In this undated file photo provided by Roth and Roth LLP, shows Daniel Prude. Prude, 41, who suffocated after police in Rochester, N.Y., put a “spit hood” over his head while being taken into custody. (Courtesy Roth and Roth LLP via AP, File)

Strong Memorial Hospital is a subsidiary of the University of Rochester Medical Center, which issued a statement saying it reviewed the care provided to Daniel Prude in the hours before the police restraint that allegedly led to his death and said it was “medically appropriate and compassionate.” Medical privacy laws prevent the hospital from releasing additional information about Prude’s death without permission from family members.

Under state law, a psychiatric emergency constitutes an instance where there’s “reasonable cause to believe that the person has a mental illness for which immediate observation, care and treatment in a hospital is appropriate and which is likely to result in serious harm to him/ herself or others.”

In order to classify as a psychiatric emergency, a peace or a police officer must transport the person to the hospital. The patient may be involuntarily held at the hospital for up to 72 hours, or even up to 15 days depending on an evaluation by a psychiatrist. However, a person who recovers from an instance of substance abuse can refuse treatment at any time, WHAM reported.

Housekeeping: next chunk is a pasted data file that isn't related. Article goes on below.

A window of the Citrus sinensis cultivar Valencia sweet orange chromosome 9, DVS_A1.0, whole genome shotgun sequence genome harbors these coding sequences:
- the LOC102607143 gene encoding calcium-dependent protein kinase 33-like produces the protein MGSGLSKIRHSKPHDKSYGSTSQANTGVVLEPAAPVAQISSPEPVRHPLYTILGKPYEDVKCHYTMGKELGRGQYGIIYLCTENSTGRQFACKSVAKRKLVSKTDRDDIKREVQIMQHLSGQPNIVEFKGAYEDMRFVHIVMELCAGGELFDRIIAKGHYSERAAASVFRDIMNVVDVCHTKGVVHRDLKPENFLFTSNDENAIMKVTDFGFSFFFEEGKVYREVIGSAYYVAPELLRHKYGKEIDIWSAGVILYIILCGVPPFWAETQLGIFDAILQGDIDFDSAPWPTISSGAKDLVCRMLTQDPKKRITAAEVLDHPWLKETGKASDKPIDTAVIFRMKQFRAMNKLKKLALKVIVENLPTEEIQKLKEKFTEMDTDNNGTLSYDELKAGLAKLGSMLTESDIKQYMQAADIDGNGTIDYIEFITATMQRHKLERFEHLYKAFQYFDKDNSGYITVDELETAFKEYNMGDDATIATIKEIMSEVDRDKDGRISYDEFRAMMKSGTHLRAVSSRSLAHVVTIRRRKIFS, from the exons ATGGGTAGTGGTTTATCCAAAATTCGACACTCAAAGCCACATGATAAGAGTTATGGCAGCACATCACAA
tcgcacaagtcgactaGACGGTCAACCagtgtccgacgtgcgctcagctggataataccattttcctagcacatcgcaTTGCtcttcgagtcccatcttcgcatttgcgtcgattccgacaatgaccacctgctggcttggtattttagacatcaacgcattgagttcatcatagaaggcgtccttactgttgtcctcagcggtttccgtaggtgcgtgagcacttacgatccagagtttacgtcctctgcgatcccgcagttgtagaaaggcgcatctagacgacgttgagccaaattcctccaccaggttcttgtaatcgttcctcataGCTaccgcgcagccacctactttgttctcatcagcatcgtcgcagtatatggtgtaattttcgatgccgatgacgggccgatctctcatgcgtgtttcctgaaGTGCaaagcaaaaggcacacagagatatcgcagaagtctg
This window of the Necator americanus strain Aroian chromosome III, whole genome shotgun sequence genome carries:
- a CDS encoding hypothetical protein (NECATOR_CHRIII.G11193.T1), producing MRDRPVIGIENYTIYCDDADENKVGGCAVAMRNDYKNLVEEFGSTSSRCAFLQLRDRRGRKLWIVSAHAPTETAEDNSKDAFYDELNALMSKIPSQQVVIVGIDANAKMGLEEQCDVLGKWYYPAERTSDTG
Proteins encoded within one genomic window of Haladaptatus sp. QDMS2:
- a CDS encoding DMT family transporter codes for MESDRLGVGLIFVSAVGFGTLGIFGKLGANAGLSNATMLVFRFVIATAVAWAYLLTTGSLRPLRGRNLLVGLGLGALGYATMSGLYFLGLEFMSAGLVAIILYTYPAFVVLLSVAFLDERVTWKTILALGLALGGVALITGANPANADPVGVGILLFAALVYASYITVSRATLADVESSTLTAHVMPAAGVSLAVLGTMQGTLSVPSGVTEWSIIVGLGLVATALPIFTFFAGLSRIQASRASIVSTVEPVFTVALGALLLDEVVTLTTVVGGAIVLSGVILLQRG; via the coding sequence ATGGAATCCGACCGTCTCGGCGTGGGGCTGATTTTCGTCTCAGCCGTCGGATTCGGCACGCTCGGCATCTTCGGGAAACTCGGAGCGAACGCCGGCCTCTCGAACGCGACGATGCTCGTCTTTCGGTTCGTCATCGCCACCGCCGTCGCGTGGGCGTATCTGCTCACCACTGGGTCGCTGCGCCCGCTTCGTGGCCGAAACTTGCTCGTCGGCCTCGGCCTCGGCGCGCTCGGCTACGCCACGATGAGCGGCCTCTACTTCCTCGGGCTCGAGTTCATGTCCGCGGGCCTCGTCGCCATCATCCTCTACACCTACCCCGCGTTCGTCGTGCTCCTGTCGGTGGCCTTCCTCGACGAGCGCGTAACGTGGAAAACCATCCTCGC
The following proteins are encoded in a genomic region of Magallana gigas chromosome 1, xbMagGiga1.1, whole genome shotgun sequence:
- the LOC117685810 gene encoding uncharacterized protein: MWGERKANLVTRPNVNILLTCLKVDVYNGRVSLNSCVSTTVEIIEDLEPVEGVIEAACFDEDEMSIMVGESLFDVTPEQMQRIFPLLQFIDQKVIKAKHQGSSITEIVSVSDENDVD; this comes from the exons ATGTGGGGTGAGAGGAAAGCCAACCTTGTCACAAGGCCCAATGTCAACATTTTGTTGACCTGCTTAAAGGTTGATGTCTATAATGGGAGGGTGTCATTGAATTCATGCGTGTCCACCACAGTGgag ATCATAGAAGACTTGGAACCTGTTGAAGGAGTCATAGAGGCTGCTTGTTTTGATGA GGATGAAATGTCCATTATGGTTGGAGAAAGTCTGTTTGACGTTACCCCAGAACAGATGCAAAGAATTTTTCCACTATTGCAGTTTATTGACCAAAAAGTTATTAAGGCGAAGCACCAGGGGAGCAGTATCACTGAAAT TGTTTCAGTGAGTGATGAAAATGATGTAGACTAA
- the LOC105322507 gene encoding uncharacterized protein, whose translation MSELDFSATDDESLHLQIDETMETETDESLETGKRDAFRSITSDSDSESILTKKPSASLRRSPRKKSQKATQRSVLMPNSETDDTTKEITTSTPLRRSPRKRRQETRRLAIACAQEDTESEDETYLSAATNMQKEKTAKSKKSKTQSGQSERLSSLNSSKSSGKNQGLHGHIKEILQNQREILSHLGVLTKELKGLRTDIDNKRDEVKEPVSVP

“Those people cannot be held against their will once they are back to their baseline and are no longer exhibiting behaviors that were in question,” Dr. Mary Marrocco, medical director of Behavioral Health and Emergency and Consult Services at Rochester Regional Health, told the station. She is not directly linked to Prude’s case but spoke generally about New York’s Mental Hygiene Law.

“The state law is very clear. We don’t want to be taking people’s freedom away from them if there isn’t a compelling reason to do so,” Marrocco said.

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Prude’s death sparked outrage after his relatives on Sept. 2 released police body camera video and written reports they obtained through a public records request. Seven police officers were suspended Thursday, and state Attorney General Letitia James said Saturday she would form a grand jury and conduct an “exhaustive investigation” into Prude’s death.

Rochester Police Chief La’Ron Singletary, Deputy Chief Joseph M. Morabito, and two commanders retired Tuesday, while two more deputy chiefs and a commander gave up top leadership positions and returned to lower ranks. The outgoing chief accused critics of trying to “destroy my character and integrity.”

The University of Rochester Medical Center, and the Monroe County Mental Health Department, located within the Rochester Police Department, did not return Fox News requests for comment.

The Associated Press contributed to this report.